Some alternative practitioners teach that "leaky gut" is one of the causes of autoimmune disorders like multiple sclerosis (MS.) On the other hand, sites like quackwatch say that leaky gut is just another fad diagnosis. So, what is leaky gut, and how does it affect your health? Is it something to worry about?
According to the authors of an article about leaky gut, published in the June, 2010, journal "Clinics," increased intestinal permeability (IP), commonly called leaky gut, is found in disorders such as irritable bowel syndrome or Crohn's disease, and in the case of severe abdominal injuries. When the intestines are unusually permeable, bacteria and other toxins can leak from the intestines into the abdomen, triggering inflammation. Auto-immune diseases are conditions of excessive inflammation.
Usually the linings of the intestines are not very permeable. The cells that make up the walls of the intestines have very tight joints. However, the joints between cells can be disrupted due to chronic inflammation or injury.
What causes intestinal inflammation? The authors of the article say that injury, infection, allergies and even asthma are some of the conditions that cause intestinal inflammation and subsequently intestinal permeability or leaky gut.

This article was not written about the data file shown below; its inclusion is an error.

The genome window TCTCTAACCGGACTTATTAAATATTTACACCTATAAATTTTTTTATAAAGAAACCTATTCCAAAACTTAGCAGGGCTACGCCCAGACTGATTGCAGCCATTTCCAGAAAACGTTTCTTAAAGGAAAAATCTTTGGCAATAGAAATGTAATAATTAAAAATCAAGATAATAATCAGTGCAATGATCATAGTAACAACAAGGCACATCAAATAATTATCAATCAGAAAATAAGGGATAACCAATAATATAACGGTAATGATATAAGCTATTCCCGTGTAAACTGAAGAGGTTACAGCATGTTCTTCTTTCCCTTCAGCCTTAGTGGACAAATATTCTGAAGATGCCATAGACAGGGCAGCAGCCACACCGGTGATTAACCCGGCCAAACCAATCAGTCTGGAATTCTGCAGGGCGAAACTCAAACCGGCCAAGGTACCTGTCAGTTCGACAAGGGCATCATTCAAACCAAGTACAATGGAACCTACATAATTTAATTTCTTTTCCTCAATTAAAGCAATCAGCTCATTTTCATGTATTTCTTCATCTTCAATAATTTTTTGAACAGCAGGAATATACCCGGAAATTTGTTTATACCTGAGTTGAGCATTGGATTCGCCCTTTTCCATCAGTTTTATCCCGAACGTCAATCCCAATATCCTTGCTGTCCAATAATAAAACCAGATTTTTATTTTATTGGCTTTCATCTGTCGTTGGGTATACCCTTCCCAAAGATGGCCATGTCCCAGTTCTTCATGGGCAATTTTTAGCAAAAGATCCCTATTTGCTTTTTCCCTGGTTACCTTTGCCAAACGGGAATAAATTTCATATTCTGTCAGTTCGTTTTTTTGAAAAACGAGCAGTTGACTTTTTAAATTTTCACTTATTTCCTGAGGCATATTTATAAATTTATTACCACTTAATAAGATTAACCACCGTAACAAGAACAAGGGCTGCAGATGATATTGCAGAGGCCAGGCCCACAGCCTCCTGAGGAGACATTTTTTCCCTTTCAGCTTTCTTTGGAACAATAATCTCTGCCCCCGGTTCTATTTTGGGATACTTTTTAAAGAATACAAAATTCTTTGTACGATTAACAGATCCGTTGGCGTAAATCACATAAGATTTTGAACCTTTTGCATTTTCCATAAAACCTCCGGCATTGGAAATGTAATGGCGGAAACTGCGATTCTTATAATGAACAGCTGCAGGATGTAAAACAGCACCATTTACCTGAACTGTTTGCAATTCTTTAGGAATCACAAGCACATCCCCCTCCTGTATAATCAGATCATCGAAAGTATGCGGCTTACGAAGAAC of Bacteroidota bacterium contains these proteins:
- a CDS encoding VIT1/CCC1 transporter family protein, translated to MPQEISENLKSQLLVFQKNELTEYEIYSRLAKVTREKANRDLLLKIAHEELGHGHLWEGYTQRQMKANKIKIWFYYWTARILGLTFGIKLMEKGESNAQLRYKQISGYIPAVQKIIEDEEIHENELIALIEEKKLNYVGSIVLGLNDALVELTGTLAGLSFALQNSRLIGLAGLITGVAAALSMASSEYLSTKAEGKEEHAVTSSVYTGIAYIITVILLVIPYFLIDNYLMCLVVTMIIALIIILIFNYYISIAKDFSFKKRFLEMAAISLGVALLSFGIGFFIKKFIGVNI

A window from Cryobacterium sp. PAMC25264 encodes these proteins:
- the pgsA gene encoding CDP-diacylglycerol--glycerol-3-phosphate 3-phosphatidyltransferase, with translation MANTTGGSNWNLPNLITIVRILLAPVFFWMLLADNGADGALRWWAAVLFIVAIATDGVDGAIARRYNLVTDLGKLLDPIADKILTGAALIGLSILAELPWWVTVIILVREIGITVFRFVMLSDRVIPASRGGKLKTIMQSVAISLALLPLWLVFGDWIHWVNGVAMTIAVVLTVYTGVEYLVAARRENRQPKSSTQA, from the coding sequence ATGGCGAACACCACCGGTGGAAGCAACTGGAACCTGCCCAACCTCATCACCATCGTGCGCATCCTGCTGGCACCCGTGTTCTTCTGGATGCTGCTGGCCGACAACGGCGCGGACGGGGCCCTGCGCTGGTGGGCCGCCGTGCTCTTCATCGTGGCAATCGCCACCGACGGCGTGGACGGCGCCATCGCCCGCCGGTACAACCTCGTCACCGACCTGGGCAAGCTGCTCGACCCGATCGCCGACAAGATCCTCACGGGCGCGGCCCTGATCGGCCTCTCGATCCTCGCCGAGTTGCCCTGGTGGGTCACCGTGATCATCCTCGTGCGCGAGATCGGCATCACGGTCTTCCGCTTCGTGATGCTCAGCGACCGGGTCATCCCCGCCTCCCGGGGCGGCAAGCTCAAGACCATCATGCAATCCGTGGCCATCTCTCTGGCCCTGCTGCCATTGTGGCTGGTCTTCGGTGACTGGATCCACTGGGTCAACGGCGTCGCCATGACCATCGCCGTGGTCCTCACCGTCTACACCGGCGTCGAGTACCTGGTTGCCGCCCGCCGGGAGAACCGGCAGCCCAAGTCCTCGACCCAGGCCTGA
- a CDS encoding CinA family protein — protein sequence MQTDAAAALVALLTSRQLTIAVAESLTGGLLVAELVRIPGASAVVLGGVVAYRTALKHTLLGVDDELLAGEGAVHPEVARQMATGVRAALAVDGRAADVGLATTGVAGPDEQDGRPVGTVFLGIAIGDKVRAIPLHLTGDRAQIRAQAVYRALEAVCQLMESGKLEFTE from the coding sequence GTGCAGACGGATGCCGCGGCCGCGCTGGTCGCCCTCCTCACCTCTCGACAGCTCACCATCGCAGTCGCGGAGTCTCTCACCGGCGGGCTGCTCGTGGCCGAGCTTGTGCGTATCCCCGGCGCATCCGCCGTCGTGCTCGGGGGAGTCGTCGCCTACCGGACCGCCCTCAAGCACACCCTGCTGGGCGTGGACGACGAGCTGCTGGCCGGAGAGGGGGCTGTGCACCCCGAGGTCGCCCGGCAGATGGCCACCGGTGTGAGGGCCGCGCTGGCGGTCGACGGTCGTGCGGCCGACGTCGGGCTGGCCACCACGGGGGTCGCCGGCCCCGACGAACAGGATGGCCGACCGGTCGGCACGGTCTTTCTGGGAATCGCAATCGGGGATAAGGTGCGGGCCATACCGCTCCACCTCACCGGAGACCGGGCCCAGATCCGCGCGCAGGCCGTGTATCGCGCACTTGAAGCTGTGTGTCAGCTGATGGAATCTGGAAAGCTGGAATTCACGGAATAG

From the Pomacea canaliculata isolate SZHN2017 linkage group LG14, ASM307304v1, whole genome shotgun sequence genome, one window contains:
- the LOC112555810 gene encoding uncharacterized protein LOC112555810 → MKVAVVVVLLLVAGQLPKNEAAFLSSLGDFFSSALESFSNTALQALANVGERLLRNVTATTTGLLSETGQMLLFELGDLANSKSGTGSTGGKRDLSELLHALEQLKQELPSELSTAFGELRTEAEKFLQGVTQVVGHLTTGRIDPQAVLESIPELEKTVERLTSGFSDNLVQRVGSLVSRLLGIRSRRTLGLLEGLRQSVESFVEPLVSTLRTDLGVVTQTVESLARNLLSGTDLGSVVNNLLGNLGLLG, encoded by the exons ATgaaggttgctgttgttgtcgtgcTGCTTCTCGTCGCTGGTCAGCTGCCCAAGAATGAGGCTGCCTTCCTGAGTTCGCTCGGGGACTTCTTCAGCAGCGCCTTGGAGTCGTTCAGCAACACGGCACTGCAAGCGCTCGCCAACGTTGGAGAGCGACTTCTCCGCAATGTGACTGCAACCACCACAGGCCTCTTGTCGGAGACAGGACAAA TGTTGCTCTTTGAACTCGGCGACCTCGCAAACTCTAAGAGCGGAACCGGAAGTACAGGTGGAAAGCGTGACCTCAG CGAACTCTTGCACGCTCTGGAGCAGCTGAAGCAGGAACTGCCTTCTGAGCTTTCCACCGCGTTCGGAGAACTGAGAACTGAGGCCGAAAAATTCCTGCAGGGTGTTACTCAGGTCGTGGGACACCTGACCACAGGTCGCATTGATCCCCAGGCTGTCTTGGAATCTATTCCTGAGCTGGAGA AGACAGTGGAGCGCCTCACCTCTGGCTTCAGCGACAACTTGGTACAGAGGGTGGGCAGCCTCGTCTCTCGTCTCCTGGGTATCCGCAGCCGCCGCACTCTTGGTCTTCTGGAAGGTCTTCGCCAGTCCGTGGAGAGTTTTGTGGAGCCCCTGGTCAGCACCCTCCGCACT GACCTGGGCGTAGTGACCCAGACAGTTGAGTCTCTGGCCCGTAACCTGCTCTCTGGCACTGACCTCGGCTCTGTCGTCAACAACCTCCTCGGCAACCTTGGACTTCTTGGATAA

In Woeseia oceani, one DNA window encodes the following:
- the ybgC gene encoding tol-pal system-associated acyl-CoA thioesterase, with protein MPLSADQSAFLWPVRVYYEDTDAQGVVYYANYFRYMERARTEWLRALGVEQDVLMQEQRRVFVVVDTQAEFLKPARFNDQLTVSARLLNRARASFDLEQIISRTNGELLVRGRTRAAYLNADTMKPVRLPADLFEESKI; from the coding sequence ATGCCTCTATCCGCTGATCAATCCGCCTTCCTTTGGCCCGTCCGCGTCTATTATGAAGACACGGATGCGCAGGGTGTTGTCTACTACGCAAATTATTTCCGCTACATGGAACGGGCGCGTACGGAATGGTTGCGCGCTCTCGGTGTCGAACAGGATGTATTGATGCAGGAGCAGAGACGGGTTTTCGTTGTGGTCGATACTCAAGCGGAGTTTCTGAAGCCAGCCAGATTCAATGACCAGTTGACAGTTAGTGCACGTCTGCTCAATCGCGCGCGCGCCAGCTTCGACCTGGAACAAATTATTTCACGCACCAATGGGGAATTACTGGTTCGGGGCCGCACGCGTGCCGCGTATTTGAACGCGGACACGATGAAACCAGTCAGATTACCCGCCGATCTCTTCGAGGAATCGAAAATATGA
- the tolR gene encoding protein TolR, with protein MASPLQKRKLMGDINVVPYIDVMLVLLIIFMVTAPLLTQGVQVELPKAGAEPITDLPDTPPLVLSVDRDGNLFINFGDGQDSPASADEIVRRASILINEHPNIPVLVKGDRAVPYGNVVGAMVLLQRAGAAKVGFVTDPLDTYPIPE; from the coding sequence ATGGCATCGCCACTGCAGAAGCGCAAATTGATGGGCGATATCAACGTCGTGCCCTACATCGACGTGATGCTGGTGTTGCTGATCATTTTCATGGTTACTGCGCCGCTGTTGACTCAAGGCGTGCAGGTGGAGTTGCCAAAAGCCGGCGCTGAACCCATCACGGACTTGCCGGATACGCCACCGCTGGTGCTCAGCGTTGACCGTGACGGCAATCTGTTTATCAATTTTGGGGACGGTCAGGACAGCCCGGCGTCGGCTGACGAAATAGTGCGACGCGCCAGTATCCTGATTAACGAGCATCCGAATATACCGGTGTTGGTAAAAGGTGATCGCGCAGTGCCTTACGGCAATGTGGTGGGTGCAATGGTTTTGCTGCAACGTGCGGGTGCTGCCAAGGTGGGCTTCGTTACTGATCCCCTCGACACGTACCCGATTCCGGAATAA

For most people this isn't a problem; their intestines can handle most disruptions without becoming leaky. However, one of the causes of IP relates to diet, specifically high levels of fats or glycated proteins. The combination of high cooking temperatures which causes browning, plus high levels of fat and sugar in foods produces irritants known as advanced glycation end products (AGE.) The process which produces AGE includes chemical reactions that produce free radicals, triggering inflammation. People who already have IP, due to conditions such as irritable bowel, Crohn's disease or injury, could benefit from reducing the amount of fat and sugar in their diets, and from cooking most of their food by steaming or boiling, which produces the least AGE.
If you don't have a condition such as Crohn's disease, celiac disease, irritable bowel syndrome, rheumatoid arthritis, or asthma, it is unlikely you have IP. Even so, reducing sugars and fats in your diet will help to prevent inflammation in your intestines. The same is true if you reduce the amount of browned foods you eat, cooking more foods by boiling or steaming. This doesn't mean you can never bake, barbecue, grill, roast, broil or fry your food. Healthy intestines can handle some of it. However, browned proteins and fat should be a minor part of your diet. You can accomplish that by using high-heat cooking methods less often, and eating smaller portions of your favorite succulent charred steak or ribs.
In addition, eat plenty of fiber, so that food material, bacteria and other toxins move through the intestines quickly, take a probiotic supplement daily, and if you like, take an anti-inflammatory glutamine supplement.
Rapin, Jean Robert and Wiensperger, Nicolas.Possible Links between Intestinal Permeablity and Food Processing: A Potential Therapeutic Niche for Glutamine. Clinics (Sao Paulo) 2010 June; 65(6): 635–643.
Andrew Weil: What is Leaky Gut?
Quackwatch: Be Wary of "Fad" Diagnoses